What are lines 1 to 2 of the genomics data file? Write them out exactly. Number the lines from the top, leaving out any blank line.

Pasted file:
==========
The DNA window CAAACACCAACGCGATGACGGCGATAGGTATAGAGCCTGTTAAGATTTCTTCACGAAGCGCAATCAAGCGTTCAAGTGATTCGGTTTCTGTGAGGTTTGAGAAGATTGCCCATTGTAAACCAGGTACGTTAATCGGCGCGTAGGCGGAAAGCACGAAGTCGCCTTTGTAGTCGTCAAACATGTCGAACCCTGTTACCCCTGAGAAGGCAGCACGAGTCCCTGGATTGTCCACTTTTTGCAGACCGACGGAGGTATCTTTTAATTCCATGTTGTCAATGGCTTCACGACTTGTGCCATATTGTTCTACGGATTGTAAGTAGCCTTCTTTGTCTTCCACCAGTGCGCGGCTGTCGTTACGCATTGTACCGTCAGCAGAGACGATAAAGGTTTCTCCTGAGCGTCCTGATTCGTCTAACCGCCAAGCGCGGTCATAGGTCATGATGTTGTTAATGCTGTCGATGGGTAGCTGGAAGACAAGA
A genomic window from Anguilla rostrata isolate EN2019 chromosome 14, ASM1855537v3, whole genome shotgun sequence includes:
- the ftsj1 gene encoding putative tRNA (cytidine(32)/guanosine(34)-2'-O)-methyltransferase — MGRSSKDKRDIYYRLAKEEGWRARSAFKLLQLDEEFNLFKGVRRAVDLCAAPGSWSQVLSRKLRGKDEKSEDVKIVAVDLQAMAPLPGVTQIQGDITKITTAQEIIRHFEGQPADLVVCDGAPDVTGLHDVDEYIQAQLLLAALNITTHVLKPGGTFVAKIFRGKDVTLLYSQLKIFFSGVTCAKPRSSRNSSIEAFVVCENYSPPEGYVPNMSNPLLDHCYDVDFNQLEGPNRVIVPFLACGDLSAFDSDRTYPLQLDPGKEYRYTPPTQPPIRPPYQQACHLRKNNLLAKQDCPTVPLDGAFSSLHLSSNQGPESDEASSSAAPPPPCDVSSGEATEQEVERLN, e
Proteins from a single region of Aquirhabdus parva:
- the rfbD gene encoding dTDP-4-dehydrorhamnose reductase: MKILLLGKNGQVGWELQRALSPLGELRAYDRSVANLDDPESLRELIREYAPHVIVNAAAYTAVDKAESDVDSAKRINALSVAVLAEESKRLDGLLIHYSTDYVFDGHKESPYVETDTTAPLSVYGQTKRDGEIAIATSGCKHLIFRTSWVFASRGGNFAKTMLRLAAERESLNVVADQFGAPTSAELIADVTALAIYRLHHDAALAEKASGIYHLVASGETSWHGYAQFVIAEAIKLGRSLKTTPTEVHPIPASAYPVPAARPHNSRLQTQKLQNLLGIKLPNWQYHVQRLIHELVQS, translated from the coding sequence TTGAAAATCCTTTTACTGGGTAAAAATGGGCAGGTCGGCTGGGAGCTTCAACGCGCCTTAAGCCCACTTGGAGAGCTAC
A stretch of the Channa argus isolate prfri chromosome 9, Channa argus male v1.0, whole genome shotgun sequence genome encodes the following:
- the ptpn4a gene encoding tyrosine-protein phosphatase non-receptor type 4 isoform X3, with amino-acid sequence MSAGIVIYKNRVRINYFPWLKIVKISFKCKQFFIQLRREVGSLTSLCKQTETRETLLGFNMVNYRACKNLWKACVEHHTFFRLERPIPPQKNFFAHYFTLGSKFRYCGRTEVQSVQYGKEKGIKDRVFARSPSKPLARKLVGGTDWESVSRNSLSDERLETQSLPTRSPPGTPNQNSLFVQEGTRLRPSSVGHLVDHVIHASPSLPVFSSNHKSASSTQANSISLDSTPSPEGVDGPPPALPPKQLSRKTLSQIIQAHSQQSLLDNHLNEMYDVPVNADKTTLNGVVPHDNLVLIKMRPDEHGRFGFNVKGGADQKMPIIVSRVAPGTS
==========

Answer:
The DNA window CAAACACCAACGCGATGACGGCGATAGGTATAGAGCCTGTTAAGATTTCTTCACGAAGCGCAATCAAGCGTTCAAGTGATTCGGTTTCTGTGAGGTTTGAGAAGATTGCCCATTGTAAACCAGGTACGTTAATCGGCGCGTAGGCGGAAAGCACGAAGTCGCCTTTGTAGTCGTCAAACATGTCGAACCCTGTTACCCCTGAGAAGGCAGCACGAGTCCCTGGATTGTCCACTTTTTGCAGACCGACGGAGGTATCTTTTAATTCCATGTTGTCAATGGCTTCACGACTTGTGCCATATTGTTCTACGGATTGTAAGTAGCCTTCTTTGTCTTCCACCAGTGCGCGGCTGTCGTTACGCATTGTACCGTCAGCAGAGACGATAAAGGTTTCTCCTGAGCGTCCTGATTCGTCTAACCGCCAAGCGCGGTCATAGGTCATGATGTTGTTAATGCTGTCGATGGGTAGCTGGAAGACAAGA
A genomic window from Anguilla rostrata isolate EN2019 chromosome 14, ASM1855537v3, whole genome shotgun sequence includes: